A variety of machines are needed to handle bulk solids and powders, including baggers, fillers, conveyors, quality-control systems and processing equipment such as mixers and grinders.
Bulk solids handling and processing is a growing market. The value of dry/powder/solid product filling machinery shipments was estimated at $613.7 million in 2021, up 10.1% from 2020, according to the “2022 State of the Industry, U.S. Packaging Machinery Report,”1 published in July 2022 by PMMI Business Intelligence, a division of PMMI, The Association for Packaging and Processing Technologies. The food industry was the largest user of this type of equipment in 2021, accounting for 68.6% of total revenue. This was followed by the household, industrial and agricultural chemicals segment at 13.0% and pharma at 6.0%.
Automation continues to be a major driver of machinery purchases. In fact, automation is the second most important operational priority (after workforce) cited by consumer packaged goods (CPG) companies participating in PMMI’s Top to Top Summit events in 2021 and 2022. Automation can offset labor constraints and play a role in improving productivity and efficiency, increasing line speed and reducing safety concerns.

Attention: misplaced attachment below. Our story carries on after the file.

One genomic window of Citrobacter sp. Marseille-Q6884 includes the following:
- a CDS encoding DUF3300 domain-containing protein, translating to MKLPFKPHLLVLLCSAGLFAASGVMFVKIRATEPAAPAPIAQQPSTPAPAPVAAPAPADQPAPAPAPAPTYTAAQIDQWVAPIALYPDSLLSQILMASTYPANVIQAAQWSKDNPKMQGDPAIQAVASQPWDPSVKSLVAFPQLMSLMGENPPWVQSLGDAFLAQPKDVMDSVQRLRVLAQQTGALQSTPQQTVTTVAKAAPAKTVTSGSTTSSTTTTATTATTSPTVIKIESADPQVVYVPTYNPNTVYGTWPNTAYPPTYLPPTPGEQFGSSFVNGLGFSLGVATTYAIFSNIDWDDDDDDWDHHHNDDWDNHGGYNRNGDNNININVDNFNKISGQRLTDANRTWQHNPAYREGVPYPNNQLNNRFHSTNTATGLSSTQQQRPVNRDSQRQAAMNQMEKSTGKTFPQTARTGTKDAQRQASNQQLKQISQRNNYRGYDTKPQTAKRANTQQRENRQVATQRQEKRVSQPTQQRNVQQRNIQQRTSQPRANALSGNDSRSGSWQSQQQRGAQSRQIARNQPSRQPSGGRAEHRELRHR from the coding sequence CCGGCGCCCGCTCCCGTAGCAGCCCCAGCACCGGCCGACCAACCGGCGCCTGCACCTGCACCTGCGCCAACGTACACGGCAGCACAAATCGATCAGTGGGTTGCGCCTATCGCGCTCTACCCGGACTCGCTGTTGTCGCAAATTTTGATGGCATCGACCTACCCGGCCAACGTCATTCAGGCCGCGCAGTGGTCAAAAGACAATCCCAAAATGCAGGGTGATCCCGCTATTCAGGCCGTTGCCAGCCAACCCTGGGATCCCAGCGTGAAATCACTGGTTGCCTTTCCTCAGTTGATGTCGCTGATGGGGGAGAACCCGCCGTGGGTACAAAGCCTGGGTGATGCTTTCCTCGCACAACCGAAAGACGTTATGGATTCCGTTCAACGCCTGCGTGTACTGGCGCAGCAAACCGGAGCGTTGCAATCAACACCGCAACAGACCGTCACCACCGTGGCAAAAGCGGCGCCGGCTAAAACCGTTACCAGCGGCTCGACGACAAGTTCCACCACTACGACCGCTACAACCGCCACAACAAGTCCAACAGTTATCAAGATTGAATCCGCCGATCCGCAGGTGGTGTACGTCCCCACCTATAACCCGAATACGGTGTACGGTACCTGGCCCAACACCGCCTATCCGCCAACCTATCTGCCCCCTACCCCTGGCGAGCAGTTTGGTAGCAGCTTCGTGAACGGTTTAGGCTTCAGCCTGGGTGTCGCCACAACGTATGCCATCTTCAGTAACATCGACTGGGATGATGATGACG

A prime reason for automating powder and bulk solids processing and packaging operations is to boost productivity by reducing downtime, human error and waste; increasing precision and flexibility; improving sustainability, ergonomics, and worker safety; and moving toward the implementation of Industry 4.0.
A variety of tactics can be used to increase productivity. “Shaping the Future of Packaging Operations,”2 a report developed from PMMI’s 2022 Top to Top Summit, reveals how CPG firms boost productivity:
- 60% use data collection to show the long-term picture for operational improvement;
- 57% adopt automation to reduce labor needs;
- 44% integrate cameras inside equipment to detect problems;
- 38% use augmented reality;
- 32% incorporate YouTube videos in the human-machine interface (HMI).
With the demand for more sophisticated systems, OEMs are designing machines that can trade data with the cloud and minimize downtime. Downtime reduction strategies include better availability of parts, built-in flexibility to handle multiple sizes and packaging formats, automated feeding and toolless disassembly. Enhanced HMIs offer step-by-step changeover and maintenance instructions.
OEMs serving the powder and bulk solids sector also are bolstering service offerings with more operator-accessible training modules and secure remote diagnostics, often supported by augmented reality and virtual reality. Advanced controllers and a network of sensors monitor material levels in hoppers, conveyors and vessels to minimize human error and maximize efficiency. Conveyors and other equipment can be designed to capture excess, off-spec, and waste material. This cuts costs, prevents product contamination and enhances operator safety and working conditions by preventing the release of dust into the environment.